He tried it. It didn't work very well.
Did it discharge?
No, thankfully not.
I don't know why he thought it was a good idea. There seems to be a strong "brother theme" in the Phantasm films, even though Jody dies in the first one. Do you have siblings? Where did this whole thing come from?
That might be the root of it. I have a sister and it's just not the same. I think that I always wanted to have a brother. Jim the World's Greatest, the first film that I made, while it was successful in some respects - in that we got distribution and that helped me to get money to make a second one - it had some flaws. But one of the better things it had was a relationship between two brothers. It was a very similar type of thing, only the brother was just a little younger. I saw that it worked in that film and I thought that I could make it work in Phantasm. Also, I got to know and work with Reggie Bannister on those films. He had such a warm, engaging personality. The idea that these two brothers didn't have any parents - he just melded into that. It was a nice little threesome that they had going there.
With Phantasm IV: Oblivion, there is a sense of "getting the band back together." I was startled by how these actors, portraying identical characters, step into these roles two decades later.
Part of it is that the characters they play aren't far from themselves. Truthfully, Reggie is that character in real life. He's the coolest guy that you'd ever want to meet. He's a genuinely nice guy and a very loyal person. The guy that played the older brother, he was sort of a non-actor when we started and he didn't really pursue acting, so he drew a lot out of his own persona.
That's Bill Thornbury?
Yeah, another really nice guy.
How did you end-up casting A. Michael Baldwin?
He had been in my second movie. It's light-years better than Jim the World's Greatest. If you ever get a chance to see it... it's very hard to find because it's never been out on video, if you can believe it. I'm really going to try to get it out on DVD. All of these actors are in it. It's about these two boys in suburban life. A slice-of-life in a twelve-year-old's life.
This is Kenny & Company?
Yeah. Michael Baldwin plays the best friend of the lead character. Reggie Bannister was the teacher at the elementary school. That's how I met Michael. I think he's one of the best kid actors that I've ever seen. I was so lucky to get him. He really made Phantasm work. It wasn't until later... one of the interesting things that I realized about why the movie was successful - I always used to think that it was the horror, the ball, the Tall Man - but we have a massive fan base of people who come up to me and they go, "I saw that film when I was thirteen and it had an impact on me." In a weird way, the movie is empowering for young teen boys which I didn't realize until many years later how important that was.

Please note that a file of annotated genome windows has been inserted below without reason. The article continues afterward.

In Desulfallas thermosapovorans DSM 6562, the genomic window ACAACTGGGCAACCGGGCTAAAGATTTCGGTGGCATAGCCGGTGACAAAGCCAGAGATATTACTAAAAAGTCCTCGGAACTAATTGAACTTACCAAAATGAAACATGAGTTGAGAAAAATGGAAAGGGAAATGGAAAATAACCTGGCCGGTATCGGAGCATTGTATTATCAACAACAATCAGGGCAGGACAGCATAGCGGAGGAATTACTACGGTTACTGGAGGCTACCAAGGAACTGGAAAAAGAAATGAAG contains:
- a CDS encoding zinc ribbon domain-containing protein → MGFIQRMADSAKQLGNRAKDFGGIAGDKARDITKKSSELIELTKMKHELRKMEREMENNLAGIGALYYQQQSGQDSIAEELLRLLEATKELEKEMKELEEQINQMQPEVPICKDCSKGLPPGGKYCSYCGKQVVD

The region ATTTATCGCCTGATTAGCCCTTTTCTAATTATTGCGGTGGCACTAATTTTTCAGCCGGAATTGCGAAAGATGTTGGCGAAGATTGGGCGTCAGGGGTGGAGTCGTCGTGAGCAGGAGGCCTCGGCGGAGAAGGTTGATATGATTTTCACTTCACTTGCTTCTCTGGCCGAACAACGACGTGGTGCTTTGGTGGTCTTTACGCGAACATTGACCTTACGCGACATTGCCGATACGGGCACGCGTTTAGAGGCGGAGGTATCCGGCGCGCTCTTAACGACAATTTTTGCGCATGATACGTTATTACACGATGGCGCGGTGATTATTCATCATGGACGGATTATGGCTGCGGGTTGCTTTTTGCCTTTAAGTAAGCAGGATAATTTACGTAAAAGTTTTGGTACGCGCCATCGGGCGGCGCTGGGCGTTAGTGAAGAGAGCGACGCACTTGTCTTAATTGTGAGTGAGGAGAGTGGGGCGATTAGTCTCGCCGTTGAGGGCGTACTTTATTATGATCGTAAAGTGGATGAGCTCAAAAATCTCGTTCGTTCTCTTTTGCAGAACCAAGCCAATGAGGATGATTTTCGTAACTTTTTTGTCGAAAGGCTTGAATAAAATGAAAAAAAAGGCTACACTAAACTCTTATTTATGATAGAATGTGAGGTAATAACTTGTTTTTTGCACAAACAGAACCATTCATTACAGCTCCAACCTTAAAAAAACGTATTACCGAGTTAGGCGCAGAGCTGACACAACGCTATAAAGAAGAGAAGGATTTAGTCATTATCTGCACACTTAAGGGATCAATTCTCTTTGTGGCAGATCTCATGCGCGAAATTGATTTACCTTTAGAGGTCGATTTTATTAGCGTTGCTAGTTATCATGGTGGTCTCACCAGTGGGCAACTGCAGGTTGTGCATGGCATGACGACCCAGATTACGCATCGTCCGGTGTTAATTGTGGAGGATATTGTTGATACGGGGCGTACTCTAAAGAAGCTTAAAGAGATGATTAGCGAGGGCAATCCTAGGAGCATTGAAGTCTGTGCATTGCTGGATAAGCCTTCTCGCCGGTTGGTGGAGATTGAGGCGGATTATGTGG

I can second that. I was ten at the time. One of the things that I see in your films that's rarely present in the work of other American directors that dabble in horror is your touch of surrealism. Your mixing of dream-like qualities with "reality," which reminds me of the Italian horror work of Lucio Fulci and Umberto Lenzi.
The only Italian director, other than Bertolucci - who doesn't really do any of that stuff - that I was influenced strongly by at the time of making the first Phantasm was Dario Argento and Suspiria. I love that picture and it really had an impact. There was another film that has elements of the dwarf-thing that I took - a Nicolas Roeg film called Don't Look Now.
That's what I was thinking.
Sometimes I feel weird talking about these films because I feel like I steal from them, but I guess that's how everybody makes their movies. Another movie that really had an impact on me at the time was the Polanski picture with Catherine Deneuve...
It's a great film and so many elements of that movie knocked me out. I filtered that through my own Southern California lifestyle and came up with Phantasm.
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